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Plain concrete possesses a very low tensile strength, limited to ductility and little resistance to cracking.

Internal micro-cracks are inherently present in the concrete and its poor tensile strength is due to the propagation of such micro-cracks, eventually leading to the brittle failure of the concrete.

It has been recognized that the addition of small, closely spaced and uniformly dispersed fibres to concrete would act as crack arrester and would substantially improve its static and dynamic properties.

Fibre Reinforced Concrete is therefore defined as the concrete made with cement, containing fine or fine and coarse aggregate and discontinuous discrete fibres.

The fibres can be made from

Natural Material . :- Such as Asbestos, Sisal, & Cellulose

Manufactured Products :- Such as Glass, Steel, Carbon, & Polymer (e.g. Polypropylene, Nylon etc.)

Fibre reinforcement improves the impact and fatigue strength, and reduces the shrinkage.

Fibre is a small piece of reinforcing material possessing certain characteristic properties.


The quantity of fibre used is small, typically 1 to 5 percent by volume.

To render them effective as reinforcement:

The tensile strength

Elongation at failure, and Modulus of elasticity

of the fibres need to be substantially higher than the corresponding properties of the matrix.

Some other significant characteristics of the fibres are:

– Aspect Ratio (ratio of length to mean diameter) – Shape and surface texture

– Length and – Length and

The fibre can withstand a maximum stress f, which depends on the aspect ratio (L/D), Viz.:


Where,  = Interfacial bond strength d = Mean diameter of fibre

d ) ( L



LC is the critical length of the fibre such that, If L < LC

the fibre will pull out of the matrix due to failure of bond, and If L>LC then,

the fibre itself will fail in tension.

The length of the fibre should be greater than the maximum size of the aggregate particles.

According to Eq.(1), the higher the interfacial bond strength the higher the maximum stress in the fibre.

The interfacial bond strength is improved by fibres having:

A deformed or roughened surface,

Enlarged or hooked ends, and

By being crimped.

The type of fibres used may be of Steel, Polypropylene or Nylon, Asbestos,

Glass and Carbon.


Steel Fibres:-

It is one of the most commonly used fibres.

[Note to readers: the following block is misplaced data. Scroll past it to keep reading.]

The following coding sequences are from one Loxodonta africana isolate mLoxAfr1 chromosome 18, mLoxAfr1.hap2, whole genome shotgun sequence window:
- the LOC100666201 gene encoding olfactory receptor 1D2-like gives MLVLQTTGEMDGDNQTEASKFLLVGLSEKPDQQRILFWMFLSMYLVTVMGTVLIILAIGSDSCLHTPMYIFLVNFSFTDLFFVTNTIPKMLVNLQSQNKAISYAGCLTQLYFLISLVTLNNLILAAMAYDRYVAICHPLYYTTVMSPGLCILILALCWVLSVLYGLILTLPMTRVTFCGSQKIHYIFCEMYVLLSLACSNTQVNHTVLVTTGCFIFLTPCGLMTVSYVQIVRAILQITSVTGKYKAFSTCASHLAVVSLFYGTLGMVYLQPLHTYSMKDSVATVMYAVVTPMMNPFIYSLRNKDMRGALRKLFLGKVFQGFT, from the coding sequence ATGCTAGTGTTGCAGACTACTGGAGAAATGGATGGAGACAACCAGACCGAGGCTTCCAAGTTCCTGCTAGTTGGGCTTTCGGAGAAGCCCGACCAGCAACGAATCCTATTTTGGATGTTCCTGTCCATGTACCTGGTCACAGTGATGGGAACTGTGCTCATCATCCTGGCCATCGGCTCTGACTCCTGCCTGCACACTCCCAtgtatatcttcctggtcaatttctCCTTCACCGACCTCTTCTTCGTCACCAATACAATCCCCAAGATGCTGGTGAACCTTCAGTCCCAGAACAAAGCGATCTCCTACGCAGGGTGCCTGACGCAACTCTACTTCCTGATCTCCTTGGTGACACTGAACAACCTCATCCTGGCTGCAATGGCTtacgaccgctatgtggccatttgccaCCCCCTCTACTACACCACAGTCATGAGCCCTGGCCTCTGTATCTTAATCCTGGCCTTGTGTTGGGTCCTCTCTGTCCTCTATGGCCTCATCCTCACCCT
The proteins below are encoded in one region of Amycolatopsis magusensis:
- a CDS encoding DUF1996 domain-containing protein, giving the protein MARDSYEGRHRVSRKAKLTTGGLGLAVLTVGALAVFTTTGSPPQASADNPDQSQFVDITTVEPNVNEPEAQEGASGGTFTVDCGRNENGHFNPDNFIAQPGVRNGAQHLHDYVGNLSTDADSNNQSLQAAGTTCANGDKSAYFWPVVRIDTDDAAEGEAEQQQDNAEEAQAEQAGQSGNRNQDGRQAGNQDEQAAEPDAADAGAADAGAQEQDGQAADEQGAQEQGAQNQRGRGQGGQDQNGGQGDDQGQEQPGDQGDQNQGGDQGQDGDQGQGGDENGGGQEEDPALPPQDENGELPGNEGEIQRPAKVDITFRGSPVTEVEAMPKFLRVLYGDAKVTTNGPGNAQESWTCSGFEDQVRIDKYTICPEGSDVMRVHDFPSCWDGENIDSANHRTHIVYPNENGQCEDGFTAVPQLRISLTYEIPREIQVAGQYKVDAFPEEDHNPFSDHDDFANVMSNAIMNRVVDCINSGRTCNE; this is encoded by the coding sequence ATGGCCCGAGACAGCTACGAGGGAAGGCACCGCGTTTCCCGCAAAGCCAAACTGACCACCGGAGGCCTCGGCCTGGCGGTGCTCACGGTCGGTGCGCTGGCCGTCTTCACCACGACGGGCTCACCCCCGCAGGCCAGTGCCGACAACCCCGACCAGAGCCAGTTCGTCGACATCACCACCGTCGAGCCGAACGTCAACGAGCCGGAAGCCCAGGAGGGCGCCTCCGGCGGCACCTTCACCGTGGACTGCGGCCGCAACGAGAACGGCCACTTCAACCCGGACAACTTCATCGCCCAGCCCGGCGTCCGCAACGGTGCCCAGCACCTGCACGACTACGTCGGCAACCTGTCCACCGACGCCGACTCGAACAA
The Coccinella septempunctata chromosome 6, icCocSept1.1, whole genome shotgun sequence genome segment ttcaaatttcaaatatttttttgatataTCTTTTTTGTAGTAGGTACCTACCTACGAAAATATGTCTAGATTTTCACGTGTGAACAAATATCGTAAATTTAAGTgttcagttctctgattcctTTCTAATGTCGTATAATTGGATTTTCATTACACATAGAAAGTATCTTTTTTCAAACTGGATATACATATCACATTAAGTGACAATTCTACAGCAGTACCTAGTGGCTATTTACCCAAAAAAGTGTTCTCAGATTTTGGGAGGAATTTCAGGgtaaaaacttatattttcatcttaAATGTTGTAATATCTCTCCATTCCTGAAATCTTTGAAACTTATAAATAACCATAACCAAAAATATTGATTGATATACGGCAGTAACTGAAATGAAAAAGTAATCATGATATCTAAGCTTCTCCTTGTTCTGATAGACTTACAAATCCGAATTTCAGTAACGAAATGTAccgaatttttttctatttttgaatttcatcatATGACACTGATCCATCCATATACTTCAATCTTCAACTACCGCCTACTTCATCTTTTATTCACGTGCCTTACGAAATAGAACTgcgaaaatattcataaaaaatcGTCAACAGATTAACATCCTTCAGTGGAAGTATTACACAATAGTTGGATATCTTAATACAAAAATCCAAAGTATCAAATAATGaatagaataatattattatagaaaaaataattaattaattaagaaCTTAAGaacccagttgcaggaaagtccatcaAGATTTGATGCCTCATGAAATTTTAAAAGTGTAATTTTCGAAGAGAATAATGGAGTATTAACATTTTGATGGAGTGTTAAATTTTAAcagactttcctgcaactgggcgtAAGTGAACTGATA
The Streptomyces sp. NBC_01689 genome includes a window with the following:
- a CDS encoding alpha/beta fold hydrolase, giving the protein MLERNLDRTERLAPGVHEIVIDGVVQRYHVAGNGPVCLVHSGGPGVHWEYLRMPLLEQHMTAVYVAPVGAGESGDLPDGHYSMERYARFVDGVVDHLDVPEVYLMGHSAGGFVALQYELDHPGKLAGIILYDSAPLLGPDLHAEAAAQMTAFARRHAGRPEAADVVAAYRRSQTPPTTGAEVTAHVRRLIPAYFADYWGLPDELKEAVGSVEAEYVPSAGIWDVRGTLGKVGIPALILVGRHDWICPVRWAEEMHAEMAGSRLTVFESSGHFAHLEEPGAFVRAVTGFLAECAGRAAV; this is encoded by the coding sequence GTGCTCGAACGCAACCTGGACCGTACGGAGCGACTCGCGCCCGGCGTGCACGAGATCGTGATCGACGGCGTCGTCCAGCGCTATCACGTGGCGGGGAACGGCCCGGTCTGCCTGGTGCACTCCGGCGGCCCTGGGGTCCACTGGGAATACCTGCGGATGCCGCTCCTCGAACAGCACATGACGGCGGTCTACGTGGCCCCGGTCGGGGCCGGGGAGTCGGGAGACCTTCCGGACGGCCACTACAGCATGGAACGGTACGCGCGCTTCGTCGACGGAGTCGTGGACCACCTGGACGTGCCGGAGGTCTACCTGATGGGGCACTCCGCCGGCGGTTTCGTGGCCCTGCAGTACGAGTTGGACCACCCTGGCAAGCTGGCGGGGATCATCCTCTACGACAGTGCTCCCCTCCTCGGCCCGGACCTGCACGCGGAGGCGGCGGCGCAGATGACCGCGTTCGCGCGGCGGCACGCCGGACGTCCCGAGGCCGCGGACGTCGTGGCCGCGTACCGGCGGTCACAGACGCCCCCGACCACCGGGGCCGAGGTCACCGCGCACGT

Generally round fibres with a diameter ranging from 0.25 to 0.75 mm are used.

Use of steel fibres makes significant improvements in flexural, impact and fatigue strength of concrete.

It has been extensively used in various types of structures Such as :

Overlaying of Roads

Airfield Pavements and

Bridge Decks

Thin Shells and Plates have also been constructed using steel fibres.

Polypropylene And Nylon Fibres:-

They are found to increase the impact strength.

They possesses very high Tensile Strength.

Their low Modulus of Elasticity and higher Elongation do not contribute to the flexural strength.


Asbestos Fibres:-

It is a mineral fibre and has proved to be most successful of all fibres, and can be mixed with Portland cement.

Tensile strength varies from 5600 to 9800 Kg/cm2 Glass Fibres:-

Glass fibres are the recent introduction in making fibre concrete.

It has a very high tensile strength varying from 10200 to 40800 Kg/cm2

Glass fibre was fund to be affected by alkaline condition of cement, therefore alkali-resistant glass fibre by the trade name of “CEM-FIL” has been developed and used.

The alkali resistant glass fibre reinforced concrete shows considerable improvement in durability when compared to the conventional glass fibre concrete.

Carbon Fibres:-

Carbon fibres, perhaps possesses very high tensile strength (21120 to 28150 Kg/cm2) and Young’s modulus.


It has been reported that cement composite made with carbon fibre as reinforcement will have very high modulus of elasticity and flexural strength and good durability.

Properties & Applications

It has been increasingly used on account of increased

Static and dynamic tensile strength,

Energy absorbing characteristics and

Better fatigue strength.

The uniform dispersion of fibres throughout concrete provides isotopic properties not common to conventional reinforced concrete.

It has been tried on:

Overlays of airfield

Road pavements

Industrial floorings

Bridge decks

Canal linings


The FRC can also be used for the fabrication of pre-cast products like pipes, boats, beams, stair case steps, wall panels, roof panels, manhole covers etc.

The FRC sometimes called fibrous concrete, is manufactured under the trade name “Wirand Concrete”, and after extensive research has been extensively used in USA.

With the development of ‘CEM-FIL’ the alkali resistant glass fibre by the U.K. Building Research Establishment and Pilkington Glass, UK, a wide ranging applications of fibrous concrete is being made in various areas of building construction.

Glass reinforced cement consist of 4 to 4.5 per cent by volume of glass fibre mixed into cement or cement sand mortar.

This glass reinforced cement mortar is used for fabricating concrete products having a section of 3 to 12 mm in thickness.

The GRC has been used for cladding of buildings, temporary or permanent form-work, pressure pipes, door and door frames decorative grills, sun breakers, bus shelters, and park benches etc.




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